Gesture recognition will be a slam-dunk, startup head says (Q&A)

If Gideon Shmuel gets his way, you'll soon be waving your arms and pointing your fingers at your TV, phone, tablet, and PC.

As chief executive of EyeSight Mobile Technologies, Shmuel is promoting the idea of gesture recognition, in which sensors detect your body's motions and do things like open an app or change channels. The best example of gesture recognition is Microsoft's Kinect game controller, but EyeSight wants to bring gesture recognition to all the electronic devices in a person's life.

Eyesight, an Israeli company, is in the midst of dramatic change to electronics interfaces. … Read more

Jac Holzman: From vinyl to apps to what comes next (Q&A)

Jac Holzman is legit.

His track record in the music industry stretches back nearly 65 years -- that's the lifespan of about 12 iTunes -- to when he founded Elektra Records out of his college dorm room in 1950. He went on to sign acts like the Doors, Carly Simon, and the Stooges, but don't mistake him as a label exec lost in a bygone era.

As waves of technological change have washed over the music industry, Holzman worked to stay ahead of the break, testing how the conjoined worlds of music and technology could enhance each other. … Read more

CEO: Rdio's problem? Not enough people use Rdio (Q&A)

If you build it, they will come? Rdio's new Chief Executive Anthony Bay believes so.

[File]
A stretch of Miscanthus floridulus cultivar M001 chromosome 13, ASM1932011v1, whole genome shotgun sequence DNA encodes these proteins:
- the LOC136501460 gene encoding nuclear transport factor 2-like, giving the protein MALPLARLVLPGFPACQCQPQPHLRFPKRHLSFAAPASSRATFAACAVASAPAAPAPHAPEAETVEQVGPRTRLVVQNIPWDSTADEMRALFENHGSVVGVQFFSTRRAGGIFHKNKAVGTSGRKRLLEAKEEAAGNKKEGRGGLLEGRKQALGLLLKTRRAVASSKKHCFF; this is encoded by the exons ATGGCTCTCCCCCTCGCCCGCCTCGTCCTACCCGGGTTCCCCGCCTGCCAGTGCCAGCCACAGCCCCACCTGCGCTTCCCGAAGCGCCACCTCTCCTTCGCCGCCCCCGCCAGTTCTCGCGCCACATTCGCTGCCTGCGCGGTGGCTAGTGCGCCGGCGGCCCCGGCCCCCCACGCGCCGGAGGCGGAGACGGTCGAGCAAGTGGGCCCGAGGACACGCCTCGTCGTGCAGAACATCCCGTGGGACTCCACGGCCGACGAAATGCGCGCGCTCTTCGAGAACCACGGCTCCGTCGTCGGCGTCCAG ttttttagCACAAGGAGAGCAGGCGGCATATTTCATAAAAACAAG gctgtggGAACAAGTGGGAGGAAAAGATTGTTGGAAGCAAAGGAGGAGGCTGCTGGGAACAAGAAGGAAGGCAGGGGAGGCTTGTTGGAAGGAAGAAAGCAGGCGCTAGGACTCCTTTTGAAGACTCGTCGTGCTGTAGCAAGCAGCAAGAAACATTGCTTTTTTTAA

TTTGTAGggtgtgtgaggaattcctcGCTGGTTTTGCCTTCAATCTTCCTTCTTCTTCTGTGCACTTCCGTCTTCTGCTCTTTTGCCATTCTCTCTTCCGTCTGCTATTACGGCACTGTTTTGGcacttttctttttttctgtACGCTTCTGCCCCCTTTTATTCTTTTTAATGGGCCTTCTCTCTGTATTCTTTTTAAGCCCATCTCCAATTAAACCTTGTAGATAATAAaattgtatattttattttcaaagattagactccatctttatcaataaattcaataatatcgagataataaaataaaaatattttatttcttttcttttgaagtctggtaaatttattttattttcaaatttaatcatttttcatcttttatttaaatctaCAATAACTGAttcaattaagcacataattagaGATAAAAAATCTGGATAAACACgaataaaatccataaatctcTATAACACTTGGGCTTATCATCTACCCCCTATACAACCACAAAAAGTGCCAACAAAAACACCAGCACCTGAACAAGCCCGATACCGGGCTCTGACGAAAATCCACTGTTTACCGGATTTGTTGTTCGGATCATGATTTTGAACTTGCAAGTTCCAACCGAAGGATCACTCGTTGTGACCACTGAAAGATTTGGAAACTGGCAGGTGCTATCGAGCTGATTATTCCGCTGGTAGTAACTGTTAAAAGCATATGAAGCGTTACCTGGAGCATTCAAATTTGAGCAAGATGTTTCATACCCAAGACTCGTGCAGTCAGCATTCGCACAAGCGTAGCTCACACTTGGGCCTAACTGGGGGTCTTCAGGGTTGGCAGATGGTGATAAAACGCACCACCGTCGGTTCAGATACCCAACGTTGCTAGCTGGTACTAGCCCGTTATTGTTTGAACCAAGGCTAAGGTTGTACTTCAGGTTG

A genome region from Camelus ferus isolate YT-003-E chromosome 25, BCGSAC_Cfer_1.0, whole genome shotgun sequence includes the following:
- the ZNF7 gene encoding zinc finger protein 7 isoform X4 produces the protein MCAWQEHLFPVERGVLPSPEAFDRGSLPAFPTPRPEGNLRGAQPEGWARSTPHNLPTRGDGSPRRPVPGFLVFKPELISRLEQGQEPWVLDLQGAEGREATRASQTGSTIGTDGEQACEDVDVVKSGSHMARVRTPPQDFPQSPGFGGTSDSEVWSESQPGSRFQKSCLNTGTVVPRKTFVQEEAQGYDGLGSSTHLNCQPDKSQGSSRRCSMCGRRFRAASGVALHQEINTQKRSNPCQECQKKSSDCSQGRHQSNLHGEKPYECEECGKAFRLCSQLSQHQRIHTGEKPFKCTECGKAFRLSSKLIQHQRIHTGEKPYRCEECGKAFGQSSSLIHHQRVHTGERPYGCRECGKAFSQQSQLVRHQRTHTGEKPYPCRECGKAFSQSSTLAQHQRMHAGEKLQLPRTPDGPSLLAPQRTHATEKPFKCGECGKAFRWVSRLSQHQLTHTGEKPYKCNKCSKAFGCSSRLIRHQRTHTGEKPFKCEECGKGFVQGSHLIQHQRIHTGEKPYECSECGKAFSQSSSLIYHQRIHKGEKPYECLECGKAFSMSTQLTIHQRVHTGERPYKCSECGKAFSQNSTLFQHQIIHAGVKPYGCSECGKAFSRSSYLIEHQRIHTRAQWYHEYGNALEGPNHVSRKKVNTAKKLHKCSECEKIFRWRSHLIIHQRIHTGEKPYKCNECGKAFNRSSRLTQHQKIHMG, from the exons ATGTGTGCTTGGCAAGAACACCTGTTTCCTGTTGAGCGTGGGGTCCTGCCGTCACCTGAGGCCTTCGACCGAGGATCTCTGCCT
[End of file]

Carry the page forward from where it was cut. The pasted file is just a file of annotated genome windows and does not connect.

Rdio, one of a myriad of streaming music services, launched four years ago by the billionaire founders of Skype and Kazaa. It's a subscription service with a catalog of millions of songs available on demand, and gets widespread kudos for its design and offline listening. But it has remained a relatively small player while Pandora grew into a colossus and Spotify jumped the pond to quickly outstrip Rdio in scope.

Bay has plans that prep Rdio for a future as a much bigger … Read more

Jelly taps your social network to get answers to any question

Part Snapchat, part Quora, Jelly (Android|iOS) is an photo-focused Q&A app that lets you ask any question of your friends and extended social network to get answers. You can ask any question you want, from, "Is that Thai restaurant is any good?" to, "What kind of weed is this?"

The app was built by Twitter co-founder Biz Stone, who describes Jelly as a new social search engine. Instead of heading to Google, Stone's goal is to get you to ask you friends and family for help, just as you would before the … Read more

Biz Stone's Jelly spreads the search love

Twitter co-founder Biz Stone has unveiled his new, highly-anticipated project: a question and answer service for mobile that allows users to search for answers using their friends instead of algorithms.

In a blog post, the company explained the idea: It's a question accompanied by a photo. For example, a user who spots something unusual can snap a picture, circle the befuddling object, and ask friends -- who are other Jelly users -- from social networks what it is. The thinking is that if no direct friends know, maybe a friend of a friend does. Users can also pass on … Read more

Vevo on Chromecast, one dongle closer to world domination (Q&A)